# How to Develop Ridge Regression Models in Python

Last Updated on October 11, 2020

Regression is a modeling task that involves predicting a numeric value given an input.

Linear regression is the standard algorithm for regression that assumes a linear relationship between inputs and the target variable. An extension to linear regression invokes adding penalties to the loss function during training that encourages simpler models that have smaller coefficient values. These extensions are referred to as regularized linear regression or penalized linear regression.

Ridge Regression is a popular type of regularized linear regression that includes an L2 penalty. This has the effect of shrinking the coefficients for those input variables that do not contribute much to the prediction task.

In this tutorial, you will discover how to develop and evaluate Ridge Regression models in Python.

After completing this tutorial, you will know:

• Ridge Regression is an extension of linear regression that adds a regularization penalty to the loss function during training.
• How to evaluate a Ridge Regression model and use a final model to make predictions for new data.
• How to configure the Ridge Regression model for a new dataset via grid search and automatically.

Let’s get started.

• Update Oct/2020: Updated code in the grid search procedure to match description. How to Develop Ridge Regression Models in Python
Photo by Susanne Nilsson, some rights reserved.

## Tutorial Overview

This tutorial is divided into three parts; they are:

1. Ridge Regression
2. Example of Ridge Regression
3. Tuning Ridge Hyperparameters

## Ridge Regression

Linear regression refers to a model that assumes a linear relationship between input variables and the target variable.

With a single input variable, this relationship is a line, and with higher dimensions, this relationship can be thought of as a hyperplane that connects the input variables to the target variable. The coefficients of the model are found via an optimization process that seeks to minimize the sum squared error between the predictions (yhat) and the expected target values (y).

• loss = sum i=0 to n (y_i – yhat_i)^2

A problem with linear regression is that estimated coefficients of the model can become large, making the model sensitive to inputs and possibly unstable. This is particularly true for problems with few observations (samples) or less samples (n) than input predictors (p) or variables (so-called p >> n problems).

One approach to address the stability of regression models is to change the loss function to include additional costs for a model that has large coefficients. Linear regression models that use these modified loss functions during training are referred to collectively as penalized linear regression.

One popular penalty is to penalize a model based on the sum of the squared coefficient values (beta). This is called an L2 penalty.

• l2_penalty = sum j=0 to p beta_j^2

An L2 penalty minimizes the size of all coefficients, although it prevents any coefficients from being removed from the model by allowing their value to become zero.

The effect of this penalty is that the parameter estimates are only allowed to become large if there is a proportional reduction in SSE. In effect, this method shrinks the estimates towards 0 as the lambda penalty becomes large (these techniques are sometimes called “shrinkage methods”).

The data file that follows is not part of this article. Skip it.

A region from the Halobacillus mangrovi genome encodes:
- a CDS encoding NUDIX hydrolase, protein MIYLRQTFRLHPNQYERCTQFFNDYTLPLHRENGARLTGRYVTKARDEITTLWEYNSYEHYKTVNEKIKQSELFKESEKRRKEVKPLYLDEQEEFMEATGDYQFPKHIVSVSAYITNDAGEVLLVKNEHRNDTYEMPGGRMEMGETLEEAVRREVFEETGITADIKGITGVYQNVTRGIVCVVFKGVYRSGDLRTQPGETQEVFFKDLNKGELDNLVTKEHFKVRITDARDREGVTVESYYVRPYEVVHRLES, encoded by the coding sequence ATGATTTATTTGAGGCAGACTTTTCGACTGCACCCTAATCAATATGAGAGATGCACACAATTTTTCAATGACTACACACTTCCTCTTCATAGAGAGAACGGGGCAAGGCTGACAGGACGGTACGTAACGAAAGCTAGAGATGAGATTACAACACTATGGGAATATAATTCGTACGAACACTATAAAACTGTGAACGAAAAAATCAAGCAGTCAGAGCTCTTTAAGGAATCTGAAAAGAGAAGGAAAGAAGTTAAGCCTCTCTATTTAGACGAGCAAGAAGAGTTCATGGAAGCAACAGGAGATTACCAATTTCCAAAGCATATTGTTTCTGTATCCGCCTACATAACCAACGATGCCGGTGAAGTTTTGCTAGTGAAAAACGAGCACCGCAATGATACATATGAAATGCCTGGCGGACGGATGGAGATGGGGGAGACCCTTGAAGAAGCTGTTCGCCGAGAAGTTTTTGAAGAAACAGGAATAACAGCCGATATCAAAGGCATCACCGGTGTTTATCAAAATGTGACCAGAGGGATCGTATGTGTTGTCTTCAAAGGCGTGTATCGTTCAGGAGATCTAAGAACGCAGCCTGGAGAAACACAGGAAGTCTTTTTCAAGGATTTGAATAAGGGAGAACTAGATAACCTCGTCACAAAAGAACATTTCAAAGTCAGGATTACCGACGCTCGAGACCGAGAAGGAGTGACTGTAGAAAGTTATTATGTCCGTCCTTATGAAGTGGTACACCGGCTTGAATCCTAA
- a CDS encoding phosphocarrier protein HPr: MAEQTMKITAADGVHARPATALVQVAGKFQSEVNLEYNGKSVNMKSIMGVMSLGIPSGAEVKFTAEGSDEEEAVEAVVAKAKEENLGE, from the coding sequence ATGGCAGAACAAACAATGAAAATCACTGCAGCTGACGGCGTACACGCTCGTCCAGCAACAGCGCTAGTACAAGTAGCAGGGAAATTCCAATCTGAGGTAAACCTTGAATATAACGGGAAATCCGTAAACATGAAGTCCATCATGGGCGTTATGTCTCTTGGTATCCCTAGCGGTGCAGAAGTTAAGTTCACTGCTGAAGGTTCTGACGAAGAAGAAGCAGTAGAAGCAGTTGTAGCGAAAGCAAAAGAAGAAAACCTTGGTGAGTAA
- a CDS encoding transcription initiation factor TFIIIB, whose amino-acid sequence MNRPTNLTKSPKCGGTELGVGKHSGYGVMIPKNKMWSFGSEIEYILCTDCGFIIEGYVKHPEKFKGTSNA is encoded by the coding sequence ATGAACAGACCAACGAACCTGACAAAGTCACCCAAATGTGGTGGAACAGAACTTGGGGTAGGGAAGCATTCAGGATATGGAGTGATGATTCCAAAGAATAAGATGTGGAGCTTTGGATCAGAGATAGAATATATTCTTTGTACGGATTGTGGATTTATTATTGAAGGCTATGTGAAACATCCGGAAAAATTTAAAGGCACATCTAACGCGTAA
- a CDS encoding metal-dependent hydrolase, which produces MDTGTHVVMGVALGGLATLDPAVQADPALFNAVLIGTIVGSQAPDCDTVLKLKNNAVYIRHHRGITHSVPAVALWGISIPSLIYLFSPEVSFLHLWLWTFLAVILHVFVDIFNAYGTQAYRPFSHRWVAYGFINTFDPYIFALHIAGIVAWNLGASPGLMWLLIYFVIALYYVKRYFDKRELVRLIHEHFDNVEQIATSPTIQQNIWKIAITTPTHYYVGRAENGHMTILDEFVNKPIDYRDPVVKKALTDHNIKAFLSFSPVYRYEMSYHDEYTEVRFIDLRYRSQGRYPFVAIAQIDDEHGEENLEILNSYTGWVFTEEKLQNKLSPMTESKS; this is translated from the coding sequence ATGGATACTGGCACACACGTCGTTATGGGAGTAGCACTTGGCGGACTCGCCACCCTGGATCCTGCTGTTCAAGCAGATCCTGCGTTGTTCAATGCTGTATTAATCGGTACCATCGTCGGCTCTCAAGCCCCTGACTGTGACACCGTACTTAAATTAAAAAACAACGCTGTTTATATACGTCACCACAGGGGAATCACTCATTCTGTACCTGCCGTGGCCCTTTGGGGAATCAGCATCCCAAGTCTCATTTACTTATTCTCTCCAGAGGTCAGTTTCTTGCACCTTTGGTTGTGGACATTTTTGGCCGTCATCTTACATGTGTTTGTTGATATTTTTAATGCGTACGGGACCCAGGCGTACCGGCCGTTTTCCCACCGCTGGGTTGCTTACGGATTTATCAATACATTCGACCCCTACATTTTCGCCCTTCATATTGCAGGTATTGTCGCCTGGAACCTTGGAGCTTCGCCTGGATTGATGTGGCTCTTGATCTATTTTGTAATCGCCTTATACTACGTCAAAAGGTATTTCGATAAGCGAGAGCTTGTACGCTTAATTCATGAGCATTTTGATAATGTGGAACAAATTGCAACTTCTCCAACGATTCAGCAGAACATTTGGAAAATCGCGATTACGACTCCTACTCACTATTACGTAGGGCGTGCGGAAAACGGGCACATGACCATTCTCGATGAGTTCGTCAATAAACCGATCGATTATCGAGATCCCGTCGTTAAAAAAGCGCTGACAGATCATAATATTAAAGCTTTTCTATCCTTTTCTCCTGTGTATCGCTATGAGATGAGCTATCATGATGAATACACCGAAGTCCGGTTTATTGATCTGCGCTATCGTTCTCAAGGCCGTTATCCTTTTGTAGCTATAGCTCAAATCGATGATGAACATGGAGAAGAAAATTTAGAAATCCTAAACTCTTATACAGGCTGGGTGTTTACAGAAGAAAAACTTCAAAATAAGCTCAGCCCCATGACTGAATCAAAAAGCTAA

— Page 123, Applied Predictive Modeling, 2013.

This penalty can be added to the cost function for linear regression and is referred to as Tikhonov regularization (after the author), or Ridge Regression more generally.

A hyperparameter is used called “lambda” that controls the weighting of the penalty to the loss function. A default value of 1.0 will fully weight the penalty; a value of 0 excludes the penalty. Very small values of lambda, such as 1e-3 or smaller are common.

• ridge_loss = loss + (lambda * l2_penalty)

Now that we are familiar with Ridge penalized regression, let’s look at a worked example.

## Example of Ridge Regression

In this section, we will demonstrate how to use the Ridge Regression algorithm.

First, let’s introduce a standard regression dataset. We will use the housing dataset.

The housing dataset is a standard machine learning dataset comprising 506 rows of data with 13 numerical input variables and a numerical target variable.

Using a test harness of repeated stratified 10-fold cross-validation with three repeats, a naive model can achieve a mean absolute error (MAE) of about 6.6. A top-performing model can achieve a MAE on this same test harness of about 1.9. This provides the bounds of expected performance on this dataset.

The dataset involves predicting the house price given details of the house’s suburb in the American city of Boston.

The example below downloads and loads the dataset as a Pandas DataFrame and summarizes the shape of the dataset and the first five rows of data.

Running the example confirms the 506 rows of data and 13 input variables and a single numeric target variable (14 in total). We can also see that all input variables are numeric.

The scikit-learn Python machine learning library provides an implementation of the Ridge Regression algorithm via the Ridge class.

Confusingly, the lambda term can be configured via the “alpha” argument when defining the class. The default value is 1.0 or a full penalty.

We can evaluate the Ridge Regression model on the housing dataset using repeated 10-fold cross-validation and report the average mean absolute error (MAE) on the dataset.

Running the example evaluates the Ridge Regression algorithm on the housing dataset and reports the average MAE across the three repeats of 10-fold cross-validation.

Your specific results may vary given the stochastic nature of the learning algorithm. Consider running the example a few times.

In this case, we can see that the model achieved a MAE of about 3.382.